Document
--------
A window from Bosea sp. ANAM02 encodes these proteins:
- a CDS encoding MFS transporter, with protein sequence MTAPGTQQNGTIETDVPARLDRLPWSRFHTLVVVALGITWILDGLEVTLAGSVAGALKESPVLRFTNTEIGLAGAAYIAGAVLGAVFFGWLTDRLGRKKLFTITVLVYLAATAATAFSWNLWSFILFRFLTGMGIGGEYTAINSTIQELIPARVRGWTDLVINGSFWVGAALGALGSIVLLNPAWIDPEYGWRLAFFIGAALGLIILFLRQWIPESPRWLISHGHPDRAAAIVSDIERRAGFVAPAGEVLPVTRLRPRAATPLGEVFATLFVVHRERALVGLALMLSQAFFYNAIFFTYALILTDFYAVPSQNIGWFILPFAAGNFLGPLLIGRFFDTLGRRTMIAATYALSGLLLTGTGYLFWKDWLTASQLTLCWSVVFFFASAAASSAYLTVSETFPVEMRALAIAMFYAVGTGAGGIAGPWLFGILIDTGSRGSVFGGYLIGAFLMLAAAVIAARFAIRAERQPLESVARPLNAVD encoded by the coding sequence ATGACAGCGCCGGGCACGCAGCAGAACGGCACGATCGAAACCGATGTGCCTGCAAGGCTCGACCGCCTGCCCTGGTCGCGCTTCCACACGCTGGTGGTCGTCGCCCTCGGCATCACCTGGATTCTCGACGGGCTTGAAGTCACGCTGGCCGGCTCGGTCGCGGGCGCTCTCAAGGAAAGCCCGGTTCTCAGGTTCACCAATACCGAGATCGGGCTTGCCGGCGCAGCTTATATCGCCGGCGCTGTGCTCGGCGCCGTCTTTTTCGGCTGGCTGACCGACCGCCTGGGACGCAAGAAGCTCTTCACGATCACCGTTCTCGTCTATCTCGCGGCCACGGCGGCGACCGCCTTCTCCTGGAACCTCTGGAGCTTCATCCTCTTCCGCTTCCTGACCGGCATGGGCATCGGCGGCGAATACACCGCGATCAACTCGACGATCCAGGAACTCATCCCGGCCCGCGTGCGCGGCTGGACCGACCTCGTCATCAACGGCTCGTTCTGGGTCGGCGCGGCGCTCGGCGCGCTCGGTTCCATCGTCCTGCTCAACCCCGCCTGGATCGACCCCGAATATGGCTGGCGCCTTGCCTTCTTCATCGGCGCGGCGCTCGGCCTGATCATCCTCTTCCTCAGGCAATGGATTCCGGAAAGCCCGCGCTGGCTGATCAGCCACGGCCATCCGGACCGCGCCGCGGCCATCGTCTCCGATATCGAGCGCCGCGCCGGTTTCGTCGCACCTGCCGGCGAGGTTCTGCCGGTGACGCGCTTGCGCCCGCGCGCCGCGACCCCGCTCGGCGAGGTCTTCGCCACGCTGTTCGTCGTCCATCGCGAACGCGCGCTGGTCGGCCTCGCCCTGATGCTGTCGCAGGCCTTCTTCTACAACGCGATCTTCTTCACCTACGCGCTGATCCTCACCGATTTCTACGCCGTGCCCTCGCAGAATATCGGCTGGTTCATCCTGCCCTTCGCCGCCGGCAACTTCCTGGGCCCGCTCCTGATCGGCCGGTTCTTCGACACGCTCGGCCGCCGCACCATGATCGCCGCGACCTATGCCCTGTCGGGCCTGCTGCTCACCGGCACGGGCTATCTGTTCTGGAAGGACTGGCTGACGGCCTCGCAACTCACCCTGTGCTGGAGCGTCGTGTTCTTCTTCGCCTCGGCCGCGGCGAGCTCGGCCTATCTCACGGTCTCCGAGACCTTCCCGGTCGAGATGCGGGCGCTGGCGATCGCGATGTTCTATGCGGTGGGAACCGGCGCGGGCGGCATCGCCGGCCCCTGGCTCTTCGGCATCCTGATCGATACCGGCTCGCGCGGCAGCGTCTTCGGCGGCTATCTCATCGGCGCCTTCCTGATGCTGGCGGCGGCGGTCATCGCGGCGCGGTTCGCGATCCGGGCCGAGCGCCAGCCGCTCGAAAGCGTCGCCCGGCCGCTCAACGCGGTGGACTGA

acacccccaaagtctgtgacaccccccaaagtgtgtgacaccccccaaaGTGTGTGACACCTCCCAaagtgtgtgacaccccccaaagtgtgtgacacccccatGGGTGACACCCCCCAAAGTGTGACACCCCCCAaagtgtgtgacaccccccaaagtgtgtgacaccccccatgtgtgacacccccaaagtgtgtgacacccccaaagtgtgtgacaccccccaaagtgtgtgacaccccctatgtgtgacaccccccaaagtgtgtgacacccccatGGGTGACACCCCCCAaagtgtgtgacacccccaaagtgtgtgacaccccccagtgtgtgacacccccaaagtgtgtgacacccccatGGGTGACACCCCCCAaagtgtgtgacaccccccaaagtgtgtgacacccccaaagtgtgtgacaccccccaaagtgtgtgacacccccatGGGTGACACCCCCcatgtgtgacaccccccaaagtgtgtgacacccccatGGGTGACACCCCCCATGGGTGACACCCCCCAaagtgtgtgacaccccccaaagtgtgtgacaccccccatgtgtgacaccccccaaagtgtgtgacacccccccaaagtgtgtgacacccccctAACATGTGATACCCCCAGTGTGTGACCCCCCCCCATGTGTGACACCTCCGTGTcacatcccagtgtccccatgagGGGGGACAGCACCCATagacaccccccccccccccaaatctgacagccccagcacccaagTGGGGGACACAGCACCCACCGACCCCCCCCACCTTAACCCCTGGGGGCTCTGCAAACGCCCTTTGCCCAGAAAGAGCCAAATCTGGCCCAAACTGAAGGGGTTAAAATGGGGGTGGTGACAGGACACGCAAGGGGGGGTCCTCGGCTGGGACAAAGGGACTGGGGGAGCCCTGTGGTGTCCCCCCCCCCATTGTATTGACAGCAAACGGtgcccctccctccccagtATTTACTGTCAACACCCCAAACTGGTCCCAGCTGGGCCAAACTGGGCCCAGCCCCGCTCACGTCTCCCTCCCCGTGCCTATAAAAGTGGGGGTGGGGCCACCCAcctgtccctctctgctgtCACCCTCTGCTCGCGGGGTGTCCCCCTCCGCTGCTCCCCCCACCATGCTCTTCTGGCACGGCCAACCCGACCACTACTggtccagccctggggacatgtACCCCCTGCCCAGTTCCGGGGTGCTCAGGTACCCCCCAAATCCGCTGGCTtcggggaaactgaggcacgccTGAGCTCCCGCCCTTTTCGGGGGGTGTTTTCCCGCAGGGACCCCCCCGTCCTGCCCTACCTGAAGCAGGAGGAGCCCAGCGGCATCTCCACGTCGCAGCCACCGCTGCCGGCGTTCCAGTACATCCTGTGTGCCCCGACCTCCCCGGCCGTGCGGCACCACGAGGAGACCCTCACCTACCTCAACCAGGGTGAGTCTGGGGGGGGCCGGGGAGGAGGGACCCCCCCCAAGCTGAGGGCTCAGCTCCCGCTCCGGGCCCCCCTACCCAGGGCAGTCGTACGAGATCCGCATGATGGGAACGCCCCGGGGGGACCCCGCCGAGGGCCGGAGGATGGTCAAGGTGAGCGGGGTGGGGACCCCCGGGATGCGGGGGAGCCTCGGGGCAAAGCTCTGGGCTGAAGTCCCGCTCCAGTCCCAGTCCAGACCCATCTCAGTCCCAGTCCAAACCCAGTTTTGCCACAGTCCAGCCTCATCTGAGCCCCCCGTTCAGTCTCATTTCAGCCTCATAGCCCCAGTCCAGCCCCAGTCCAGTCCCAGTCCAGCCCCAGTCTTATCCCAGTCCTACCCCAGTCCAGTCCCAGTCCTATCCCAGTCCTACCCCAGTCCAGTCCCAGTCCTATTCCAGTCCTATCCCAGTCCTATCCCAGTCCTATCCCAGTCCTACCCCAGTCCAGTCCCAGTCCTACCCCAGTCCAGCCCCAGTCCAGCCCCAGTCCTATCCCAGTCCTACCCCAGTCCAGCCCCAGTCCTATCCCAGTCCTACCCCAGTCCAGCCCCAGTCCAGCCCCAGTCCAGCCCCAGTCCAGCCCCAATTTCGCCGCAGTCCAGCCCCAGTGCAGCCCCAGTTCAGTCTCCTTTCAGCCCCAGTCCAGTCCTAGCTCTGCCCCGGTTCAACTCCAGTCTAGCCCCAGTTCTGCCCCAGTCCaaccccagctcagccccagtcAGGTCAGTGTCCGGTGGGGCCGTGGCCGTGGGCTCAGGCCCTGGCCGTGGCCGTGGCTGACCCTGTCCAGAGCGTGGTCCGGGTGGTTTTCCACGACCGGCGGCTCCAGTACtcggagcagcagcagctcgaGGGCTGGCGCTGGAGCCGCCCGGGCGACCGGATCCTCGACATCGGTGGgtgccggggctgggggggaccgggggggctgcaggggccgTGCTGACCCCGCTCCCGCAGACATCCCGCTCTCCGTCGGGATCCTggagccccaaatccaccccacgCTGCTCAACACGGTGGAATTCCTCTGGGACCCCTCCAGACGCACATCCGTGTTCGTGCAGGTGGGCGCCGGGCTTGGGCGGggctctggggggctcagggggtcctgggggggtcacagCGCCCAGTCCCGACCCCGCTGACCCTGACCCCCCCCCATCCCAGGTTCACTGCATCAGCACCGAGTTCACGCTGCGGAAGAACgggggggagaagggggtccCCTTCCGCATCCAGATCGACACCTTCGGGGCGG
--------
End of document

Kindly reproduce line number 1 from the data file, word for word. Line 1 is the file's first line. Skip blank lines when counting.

A window from Bosea sp. ANAM02 encodes these proteins: